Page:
The testing room contained a desk and a chair for the research assistant, a large cushioned chair for the participant, a desktop computer (iMac; Apple computer, Cupertino, CA, USA), a computer keyboard, a computer mouse, and physiological monitoring equipment (blood pressure, heart rate, skin temperature, and ECG). The computer was used to obtain subject-rated and physiological measures. The research assistant, who was visible to the participant and seated immediately behind the computer, coordinated the timing of the session and initiated tasks.
Caffeine capsules (250 mg/70 kg per capsule; size 0, opaque hard gelatin) were prepared using caffeine anhydrous (USP; manufactured by Spectrum Chemicals and Laboratory Products, Inc., Gardena, CA) and powdered lactose. Placebo capsules identical in appearance to caffeine capsules were prepared using powdered lactose. Each dose of nicotine (1.0 and 2.0 mg/70 kg) was prepared by dissolving nicotine hydrogen (+)-tartrate powder (manufactured by Sigma-Aldrich, Inc., St. Louis, MO) in sterile saline (0.9% sodium chloride). Each dose of cocaine (15 and 30 mg/70 kg) was prepared by dissolving cocaine HCl powder (USP; Mallinckrodt, Inc., St. Louis, MO) in saline (0.9% sodium chloride). Drug solutions were manipulated aseptically under a horizontal laminar flow hood and filtered through a 0.22 μm Millex-GS filter (Millipore Products Division, Bedford, MA) into a sterile pyrogen-free vial. Doses are expressed as the caffeine, cocaine, or nicotine base. Nicotine and cocaine were administered through a venous catheter in a total volume of 5 ml over a 10-s period. Immediately following drug injection, the catheter was flushed with approximately 4 ml of saline. A physician manually infused all drugs.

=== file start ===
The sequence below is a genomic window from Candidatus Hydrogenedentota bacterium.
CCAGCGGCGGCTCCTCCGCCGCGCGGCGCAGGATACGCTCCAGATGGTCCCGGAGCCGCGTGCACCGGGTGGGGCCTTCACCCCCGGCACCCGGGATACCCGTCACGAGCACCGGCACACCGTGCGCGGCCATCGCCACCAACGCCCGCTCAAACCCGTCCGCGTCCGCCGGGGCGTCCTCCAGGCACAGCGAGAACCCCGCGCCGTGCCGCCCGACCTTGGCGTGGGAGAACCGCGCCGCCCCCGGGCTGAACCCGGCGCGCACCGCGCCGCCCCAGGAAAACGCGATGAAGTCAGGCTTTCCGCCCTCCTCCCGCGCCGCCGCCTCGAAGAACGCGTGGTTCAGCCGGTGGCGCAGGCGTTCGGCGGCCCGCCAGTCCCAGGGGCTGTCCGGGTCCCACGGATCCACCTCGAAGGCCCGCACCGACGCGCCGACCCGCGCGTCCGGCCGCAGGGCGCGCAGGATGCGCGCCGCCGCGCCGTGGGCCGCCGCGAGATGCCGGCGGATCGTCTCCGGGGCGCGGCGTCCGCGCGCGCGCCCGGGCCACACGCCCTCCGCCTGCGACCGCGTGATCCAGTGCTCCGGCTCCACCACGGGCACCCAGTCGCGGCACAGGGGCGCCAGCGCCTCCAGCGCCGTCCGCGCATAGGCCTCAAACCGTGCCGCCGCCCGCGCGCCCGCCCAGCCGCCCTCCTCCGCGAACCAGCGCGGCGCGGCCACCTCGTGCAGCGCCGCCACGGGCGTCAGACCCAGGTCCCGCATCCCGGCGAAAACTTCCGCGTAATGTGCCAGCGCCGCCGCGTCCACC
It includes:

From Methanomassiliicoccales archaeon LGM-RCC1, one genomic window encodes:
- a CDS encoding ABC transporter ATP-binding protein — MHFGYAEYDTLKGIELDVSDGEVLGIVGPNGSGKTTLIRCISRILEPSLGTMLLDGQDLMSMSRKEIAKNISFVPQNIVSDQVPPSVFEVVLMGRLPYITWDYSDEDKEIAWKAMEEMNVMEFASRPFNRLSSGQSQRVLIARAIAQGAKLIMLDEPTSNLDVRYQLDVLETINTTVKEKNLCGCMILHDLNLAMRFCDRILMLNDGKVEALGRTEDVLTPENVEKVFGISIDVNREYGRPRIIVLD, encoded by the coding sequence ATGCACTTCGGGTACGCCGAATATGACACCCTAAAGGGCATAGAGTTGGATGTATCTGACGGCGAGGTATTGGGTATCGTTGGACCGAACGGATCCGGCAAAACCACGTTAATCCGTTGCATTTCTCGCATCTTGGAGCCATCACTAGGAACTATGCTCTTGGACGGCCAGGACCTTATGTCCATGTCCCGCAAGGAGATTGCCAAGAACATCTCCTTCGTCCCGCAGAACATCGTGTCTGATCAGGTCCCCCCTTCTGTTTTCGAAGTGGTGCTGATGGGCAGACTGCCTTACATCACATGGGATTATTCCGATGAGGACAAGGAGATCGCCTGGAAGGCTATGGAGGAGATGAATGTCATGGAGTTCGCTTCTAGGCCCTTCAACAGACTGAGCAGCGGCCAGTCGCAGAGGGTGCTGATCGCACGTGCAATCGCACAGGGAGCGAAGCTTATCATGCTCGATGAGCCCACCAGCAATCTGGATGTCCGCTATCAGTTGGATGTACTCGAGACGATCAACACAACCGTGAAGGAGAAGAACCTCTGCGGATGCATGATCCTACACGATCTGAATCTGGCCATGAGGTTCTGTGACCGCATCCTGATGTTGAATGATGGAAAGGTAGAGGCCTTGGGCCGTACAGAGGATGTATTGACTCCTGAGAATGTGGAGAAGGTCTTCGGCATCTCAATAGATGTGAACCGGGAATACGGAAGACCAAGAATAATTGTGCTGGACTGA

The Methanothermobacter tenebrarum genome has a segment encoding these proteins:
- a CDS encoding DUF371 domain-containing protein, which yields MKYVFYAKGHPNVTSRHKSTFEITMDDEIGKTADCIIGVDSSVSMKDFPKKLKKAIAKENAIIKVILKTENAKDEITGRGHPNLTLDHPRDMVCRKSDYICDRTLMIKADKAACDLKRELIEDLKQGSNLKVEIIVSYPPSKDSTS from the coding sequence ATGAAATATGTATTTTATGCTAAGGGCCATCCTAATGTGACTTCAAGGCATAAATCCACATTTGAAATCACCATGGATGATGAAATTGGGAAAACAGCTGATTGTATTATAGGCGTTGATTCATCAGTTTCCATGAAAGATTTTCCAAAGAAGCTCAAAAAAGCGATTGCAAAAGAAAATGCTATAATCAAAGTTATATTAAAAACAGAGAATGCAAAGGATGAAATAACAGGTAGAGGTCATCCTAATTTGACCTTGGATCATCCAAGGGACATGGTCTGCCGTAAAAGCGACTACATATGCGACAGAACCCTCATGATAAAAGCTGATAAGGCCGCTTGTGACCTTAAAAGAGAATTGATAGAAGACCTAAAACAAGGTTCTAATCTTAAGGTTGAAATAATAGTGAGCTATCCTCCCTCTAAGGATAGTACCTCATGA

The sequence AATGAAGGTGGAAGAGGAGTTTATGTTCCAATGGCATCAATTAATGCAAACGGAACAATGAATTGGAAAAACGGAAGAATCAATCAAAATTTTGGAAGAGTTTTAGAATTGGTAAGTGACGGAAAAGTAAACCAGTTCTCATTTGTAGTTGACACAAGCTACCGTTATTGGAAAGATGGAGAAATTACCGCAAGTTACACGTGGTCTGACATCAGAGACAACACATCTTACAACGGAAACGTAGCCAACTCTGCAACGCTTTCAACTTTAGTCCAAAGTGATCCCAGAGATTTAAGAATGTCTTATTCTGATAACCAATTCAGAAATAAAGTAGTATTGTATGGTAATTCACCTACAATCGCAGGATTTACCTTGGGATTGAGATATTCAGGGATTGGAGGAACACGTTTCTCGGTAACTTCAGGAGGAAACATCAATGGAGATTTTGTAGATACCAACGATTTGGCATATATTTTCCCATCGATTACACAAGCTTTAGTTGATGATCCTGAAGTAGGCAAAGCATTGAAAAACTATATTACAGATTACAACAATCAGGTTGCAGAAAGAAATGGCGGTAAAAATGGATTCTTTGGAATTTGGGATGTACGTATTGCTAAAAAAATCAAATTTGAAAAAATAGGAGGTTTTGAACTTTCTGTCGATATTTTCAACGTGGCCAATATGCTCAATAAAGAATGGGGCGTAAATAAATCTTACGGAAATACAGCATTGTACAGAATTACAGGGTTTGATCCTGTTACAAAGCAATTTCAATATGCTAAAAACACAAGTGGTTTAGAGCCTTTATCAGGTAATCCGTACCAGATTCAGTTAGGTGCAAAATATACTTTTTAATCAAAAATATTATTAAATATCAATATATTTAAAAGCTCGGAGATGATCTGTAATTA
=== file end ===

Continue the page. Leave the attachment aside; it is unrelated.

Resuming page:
At 5 min before injection, using a paper and pencil questionnaire, participants were asked to “Please rate the overall drug effect from the capsule” with five possible responses: 1=“no drug effect at all,” 2=“possible mild effect but not sure,” 3=“definite mild effect,” 4=“moderately strong drug effect,” and 5=“very strong drug effect.”
Participants completed 11 items on visual analog scales once approximately 15 minutes before injection, and at 2-min intervals for 30 min after injection. Participants responded with the mouse by positioning an arrow along a 100 mm line on the computer screen and clicking the mouse button. The following descriptors were placed along the 100 mm line at the given number of mm (numbers were not displayed): 0=“Not at all,” 20=“Possibly mild,” 40=“Definitely mild,” 60=“Moderately,” 80=“Strongly,” and 100=“Extremely.” Responses were registered in 1 mm increments and were not constrained to the points anchored with descriptors. Participants were instructed to try to respond to each item based on the effects of the injection, rather than overall mood state before the session or the effects of the capsule. The following items were assessed: “Do you feel a rush?,” “Do you feel any drug effect?,” “Does the drug have any good effects?,” “Does the drug have any bad effects?”, “Do you like the drug?”, “How high are you?,” “How drowsy/sleepy are you?,” “How alert/energetic are you?,” “Do you feel jittery?,” “Do you feel calm/relaxed?,” “Do you feel stimulated?”.
Approximately 30 min after the drug injection, participants completed a computerized questionnaire on which they were asked to select with the mouse the drug class that best described which drug they had received in the injection. The computer screen displayed a list of 14 drug classes accompanied by specific drugs of that class or differing names for the drug. The drug class options included: opiates, antipsychotics, muscle relaxants, barbiturates and sleeping drugs, antidepressants, hallucinogens, benzodiazepines, stimulants, alcohol, cocaine, marijuana, phencyclidine, other, and blank/placebo.
During sessions blood pressure (systolic and diastolic), heart rate, and skin temperature were monitored with data recorded minute-by-minute. Data were collected for 20 min before the injection and for 45 min after the injection. Blood pressure and heart rate were measured automatically with a Criticare noninvasive patient monitor (Criticare Systems Inc., Waukesha, WI). Skin temperature was monitored using a skin surface thermistor (Yellow Springs Instrument, Yellow Springs, OH) taped to the index finger of the nondominant hand. An ECG was monitored by a staff physician before and at least 15 min after injection (CodeMaster XL Defibrillator Monitor, Hewlett Packard, McMinnville, OR). Pupil diameter was determined by taking photographs of the eye (same eye for each participant) using a camera (Polaroid, Cambridge, MA) adapted with a mounting brace to provide a standardized distance between camera and eye for each photograph. Photographs were taken approximately 15 min before injection, and at 5, 10, 15, and 30 min after injection. Pupil size was measured from the photographs